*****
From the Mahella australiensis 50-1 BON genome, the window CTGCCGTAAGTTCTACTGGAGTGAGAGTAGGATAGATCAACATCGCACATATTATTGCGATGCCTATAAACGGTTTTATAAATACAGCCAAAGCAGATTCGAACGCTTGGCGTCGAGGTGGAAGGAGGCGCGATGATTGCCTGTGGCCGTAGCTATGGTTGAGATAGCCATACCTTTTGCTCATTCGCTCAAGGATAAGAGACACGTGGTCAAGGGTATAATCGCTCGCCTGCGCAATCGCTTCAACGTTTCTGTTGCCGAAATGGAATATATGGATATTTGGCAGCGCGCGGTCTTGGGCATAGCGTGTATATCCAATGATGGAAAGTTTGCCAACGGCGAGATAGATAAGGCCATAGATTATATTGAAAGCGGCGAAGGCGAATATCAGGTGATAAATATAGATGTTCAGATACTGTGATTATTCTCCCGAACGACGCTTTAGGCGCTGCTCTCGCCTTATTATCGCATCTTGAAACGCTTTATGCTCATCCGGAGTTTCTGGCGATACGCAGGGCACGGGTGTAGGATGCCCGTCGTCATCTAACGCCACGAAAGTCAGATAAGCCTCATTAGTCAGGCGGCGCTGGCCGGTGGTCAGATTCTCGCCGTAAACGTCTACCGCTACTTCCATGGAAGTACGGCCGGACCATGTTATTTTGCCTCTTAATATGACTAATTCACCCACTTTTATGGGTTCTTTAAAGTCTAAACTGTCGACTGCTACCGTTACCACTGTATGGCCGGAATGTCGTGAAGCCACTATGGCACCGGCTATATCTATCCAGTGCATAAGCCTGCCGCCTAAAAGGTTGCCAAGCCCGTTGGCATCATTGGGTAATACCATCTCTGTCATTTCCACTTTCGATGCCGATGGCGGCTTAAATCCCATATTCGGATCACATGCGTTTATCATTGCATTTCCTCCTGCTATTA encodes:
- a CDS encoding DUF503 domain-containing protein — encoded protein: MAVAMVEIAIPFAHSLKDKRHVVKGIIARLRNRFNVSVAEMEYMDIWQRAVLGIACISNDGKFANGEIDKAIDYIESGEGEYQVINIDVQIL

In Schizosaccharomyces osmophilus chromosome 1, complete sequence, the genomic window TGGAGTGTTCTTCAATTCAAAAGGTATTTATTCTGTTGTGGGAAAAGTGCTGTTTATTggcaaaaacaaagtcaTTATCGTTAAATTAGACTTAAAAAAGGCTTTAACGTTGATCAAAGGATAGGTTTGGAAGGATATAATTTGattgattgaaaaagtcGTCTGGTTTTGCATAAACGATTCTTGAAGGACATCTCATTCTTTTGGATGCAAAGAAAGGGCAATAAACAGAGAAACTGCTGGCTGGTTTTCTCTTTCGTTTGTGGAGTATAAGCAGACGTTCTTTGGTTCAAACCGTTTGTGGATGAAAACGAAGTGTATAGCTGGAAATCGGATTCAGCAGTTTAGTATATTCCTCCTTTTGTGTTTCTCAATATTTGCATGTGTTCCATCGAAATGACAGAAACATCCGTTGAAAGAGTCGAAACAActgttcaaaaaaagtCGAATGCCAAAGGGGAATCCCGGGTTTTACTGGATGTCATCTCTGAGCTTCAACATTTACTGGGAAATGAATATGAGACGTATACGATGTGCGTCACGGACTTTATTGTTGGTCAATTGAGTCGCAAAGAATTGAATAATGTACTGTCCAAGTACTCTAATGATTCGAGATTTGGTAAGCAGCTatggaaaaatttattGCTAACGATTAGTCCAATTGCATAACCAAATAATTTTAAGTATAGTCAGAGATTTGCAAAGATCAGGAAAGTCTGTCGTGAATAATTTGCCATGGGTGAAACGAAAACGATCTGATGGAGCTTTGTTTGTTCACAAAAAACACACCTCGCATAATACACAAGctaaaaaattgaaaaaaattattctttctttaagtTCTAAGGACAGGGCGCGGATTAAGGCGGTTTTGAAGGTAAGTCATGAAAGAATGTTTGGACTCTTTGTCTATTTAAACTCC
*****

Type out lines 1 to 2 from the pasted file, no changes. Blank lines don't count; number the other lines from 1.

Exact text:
From the Mahella australiensis 50-1 BON genome, the window CTGCCGTAAGTTCTACTGGAGTGAGAGTAGGATAGATCAACATCGCACATATTATTGCGATGCCTATAAACGGTTTTATAAATACAGCCAAAGCAGATTCGAACGCTTGGCGTCGAGGTGGAAGGAGGCGCGATGATTGCCTGTGGCCGTAGCTATGGTTGAGATAGCCATACCTTTTGCTCATTCGCTCAAGGATAAGAGACACGTGGTCAAGGGTATAATCGCTCGCCTGCGCAATCGCTTCAACGTTTCTGTTGCCGAAATGGAATATATGGATATTTGGCAGCGCGCGGTCTTGGGCATAGCGTGTATATCCAATGATGGAAAGTTTGCCAACGGCGAGATAGATAAGGCCATAGATTATATTGAAAGCGGCGAAGGCGAATATCAGGTGATAAATATAGATGTTCAGATACTGTGATTATTCTCCCGAACGACGCTTTAGGCGCTGCTCTCGCCTTATTATCGCATCTTGAAACGCTTTATGCTCATCCGGAGTTTCTGGCGATACGCAGGGCACGGGTGTAGGATGCCCGTCGTCATCTAACGCCACGAAAGTCAGATAAGCCTCATTAGTCAGGCGGCGCTGGCCGGTGGTCAGATTCTCGCCGTAAACGTCTACCGCTACTTCCATGGAAGTACGGCCGGACCATGTTATTTTGCCTCTTAATATGACTAATTCACCCACTTTTATGGGTTCTTTAAAGTCTAAACTGTCGACTGCTACCGTTACCACTGTATGGCCGGAATGTCGTGAAGCCACTATGGCACCGGCTATATCTATCCAGTGCATAAGCCTGCCGCCTAAAAGGTTGCCAAGCCCGTTGGCATCATTGGGTAATACCATCTCTGTCATTTCCACTTTCGATGCCGATGGCGGCTTAAATCCCATATTCGGATCACATGCGTTTATCATTGCATTTCCTCCTGCTATTA encodes:
- a CDS encoding DUF503 domain-containing protein — encoded protein: MAVAMVEIAIPFAHSLKDKRHVVKGIIARLRNRFNVSVAEMEYMDIWQRAVLGIACISNDGKFANGEIDKAIDYIESGEGEYQVINIDVQIL